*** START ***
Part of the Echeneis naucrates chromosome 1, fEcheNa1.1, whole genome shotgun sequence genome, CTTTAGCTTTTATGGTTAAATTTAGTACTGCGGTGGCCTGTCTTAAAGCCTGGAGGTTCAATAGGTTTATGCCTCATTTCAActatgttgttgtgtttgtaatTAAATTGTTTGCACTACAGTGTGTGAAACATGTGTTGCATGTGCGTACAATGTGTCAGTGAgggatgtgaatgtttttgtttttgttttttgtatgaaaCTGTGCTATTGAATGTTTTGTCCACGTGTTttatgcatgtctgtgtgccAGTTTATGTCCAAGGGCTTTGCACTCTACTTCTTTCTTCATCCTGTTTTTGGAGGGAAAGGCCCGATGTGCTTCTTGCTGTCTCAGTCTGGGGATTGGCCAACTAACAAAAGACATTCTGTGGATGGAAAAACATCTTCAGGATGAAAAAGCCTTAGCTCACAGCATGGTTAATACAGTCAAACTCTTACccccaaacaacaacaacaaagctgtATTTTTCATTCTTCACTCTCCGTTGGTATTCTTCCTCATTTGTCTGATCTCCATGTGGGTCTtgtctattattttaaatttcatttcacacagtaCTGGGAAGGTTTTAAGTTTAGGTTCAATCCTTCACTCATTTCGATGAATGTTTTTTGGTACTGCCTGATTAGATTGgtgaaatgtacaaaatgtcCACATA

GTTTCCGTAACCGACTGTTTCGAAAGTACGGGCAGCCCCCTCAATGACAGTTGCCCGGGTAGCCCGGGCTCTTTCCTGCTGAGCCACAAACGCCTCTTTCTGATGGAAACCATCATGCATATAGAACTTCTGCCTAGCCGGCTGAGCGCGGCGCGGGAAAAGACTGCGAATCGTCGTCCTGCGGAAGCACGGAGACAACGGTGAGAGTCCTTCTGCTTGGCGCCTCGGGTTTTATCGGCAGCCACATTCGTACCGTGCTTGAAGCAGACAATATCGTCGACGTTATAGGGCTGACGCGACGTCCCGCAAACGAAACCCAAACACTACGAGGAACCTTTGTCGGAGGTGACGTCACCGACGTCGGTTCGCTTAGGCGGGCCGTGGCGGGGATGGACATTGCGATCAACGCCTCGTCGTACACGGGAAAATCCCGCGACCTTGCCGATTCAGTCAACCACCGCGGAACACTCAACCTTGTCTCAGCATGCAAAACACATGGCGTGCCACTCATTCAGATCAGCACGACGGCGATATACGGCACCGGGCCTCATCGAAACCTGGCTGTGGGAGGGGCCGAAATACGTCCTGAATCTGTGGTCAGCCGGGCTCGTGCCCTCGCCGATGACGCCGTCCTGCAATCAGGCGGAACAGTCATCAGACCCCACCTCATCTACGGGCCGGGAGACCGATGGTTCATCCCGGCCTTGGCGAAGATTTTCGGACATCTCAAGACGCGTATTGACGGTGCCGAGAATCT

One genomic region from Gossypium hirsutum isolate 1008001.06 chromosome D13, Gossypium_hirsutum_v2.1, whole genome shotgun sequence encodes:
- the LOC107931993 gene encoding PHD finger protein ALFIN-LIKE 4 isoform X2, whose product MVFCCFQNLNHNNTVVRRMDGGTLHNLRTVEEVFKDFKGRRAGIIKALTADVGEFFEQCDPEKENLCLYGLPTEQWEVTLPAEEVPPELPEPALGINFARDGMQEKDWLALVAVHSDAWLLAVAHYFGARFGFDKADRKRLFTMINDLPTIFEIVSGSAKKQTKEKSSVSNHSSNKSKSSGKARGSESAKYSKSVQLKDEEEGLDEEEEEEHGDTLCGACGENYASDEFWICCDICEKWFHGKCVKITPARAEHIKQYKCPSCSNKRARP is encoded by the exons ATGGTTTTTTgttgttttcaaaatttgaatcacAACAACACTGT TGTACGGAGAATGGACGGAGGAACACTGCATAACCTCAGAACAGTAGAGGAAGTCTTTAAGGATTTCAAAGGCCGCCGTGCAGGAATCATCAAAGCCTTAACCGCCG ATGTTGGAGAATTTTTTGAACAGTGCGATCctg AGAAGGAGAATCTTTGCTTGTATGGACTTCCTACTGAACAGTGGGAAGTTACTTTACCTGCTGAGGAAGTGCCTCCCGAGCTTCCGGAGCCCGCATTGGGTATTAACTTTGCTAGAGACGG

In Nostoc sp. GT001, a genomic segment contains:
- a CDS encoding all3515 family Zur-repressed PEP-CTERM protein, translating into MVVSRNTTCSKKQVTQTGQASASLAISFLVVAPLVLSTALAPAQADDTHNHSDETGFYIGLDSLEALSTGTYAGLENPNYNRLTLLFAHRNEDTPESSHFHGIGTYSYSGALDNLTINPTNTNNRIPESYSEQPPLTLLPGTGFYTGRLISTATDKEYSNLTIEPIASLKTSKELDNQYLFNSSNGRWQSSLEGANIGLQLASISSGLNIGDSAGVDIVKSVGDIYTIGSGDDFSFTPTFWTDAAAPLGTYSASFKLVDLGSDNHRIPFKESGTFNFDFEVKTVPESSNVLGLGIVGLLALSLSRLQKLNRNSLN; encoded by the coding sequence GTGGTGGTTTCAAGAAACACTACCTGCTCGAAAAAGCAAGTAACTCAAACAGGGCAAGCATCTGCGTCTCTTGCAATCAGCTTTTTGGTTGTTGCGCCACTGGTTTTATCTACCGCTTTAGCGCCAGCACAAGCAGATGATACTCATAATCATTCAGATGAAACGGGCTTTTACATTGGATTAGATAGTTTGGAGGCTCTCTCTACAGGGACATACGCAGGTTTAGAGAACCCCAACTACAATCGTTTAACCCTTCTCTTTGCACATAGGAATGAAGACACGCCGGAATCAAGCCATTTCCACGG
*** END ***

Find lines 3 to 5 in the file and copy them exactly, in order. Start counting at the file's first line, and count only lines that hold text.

One genomic region from Gossypium hirsutum isolate 1008001.06 chromosome D13, Gossypium_hirsutum_v2.1, whole genome shotgun sequence encodes:
- the LOC107931993 gene encoding PHD finger protein ALFIN-LIKE 4 isoform X2, whose product MVFCCFQNLNHNNTVVRRMDGGTLHNLRTVEEVFKDFKGRRAGIIKALTADVGEFFEQCDPEKENLCLYGLPTEQWEVTLPAEEVPPELPEPALGINFARDGMQEKDWLALVAVHSDAWLLAVAHYFGARFGFDKADRKRLFTMINDLPTIFEIVSGSAKKQTKEKSSVSNHSSNKSKSSGKARGSESAKYSKSVQLKDEEEGLDEEEEEEHGDTLCGACGENYASDEFWICCDICEKWFHGKCVKITPARAEHIKQYKCPSCSNKRARP is encoded by the exons ATGGTTTTTTgttgttttcaaaatttgaatcacAACAACACTGT TGTACGGAGAATGGACGGAGGAACACTGCATAACCTCAGAACAGTAGAGGAAGTCTTTAAGGATTTCAAAGGCCGCCGTGCAGGAATCATCAAAGCCTTAACCGCCG ATGTTGGAGAATTTTTTGAACAGTGCGATCctg AGAAGGAGAATCTTTGCTTGTATGGACTTCCTACTGAACAGTGGGAAGTTACTTTACCTGCTGAGGAAGTGCCTCCCGAGCTTCCGGAGCCCGCATTGGGTATTAACTTTGCTAGAGACGG

In Nostoc sp. GT001, a genomic segment contains: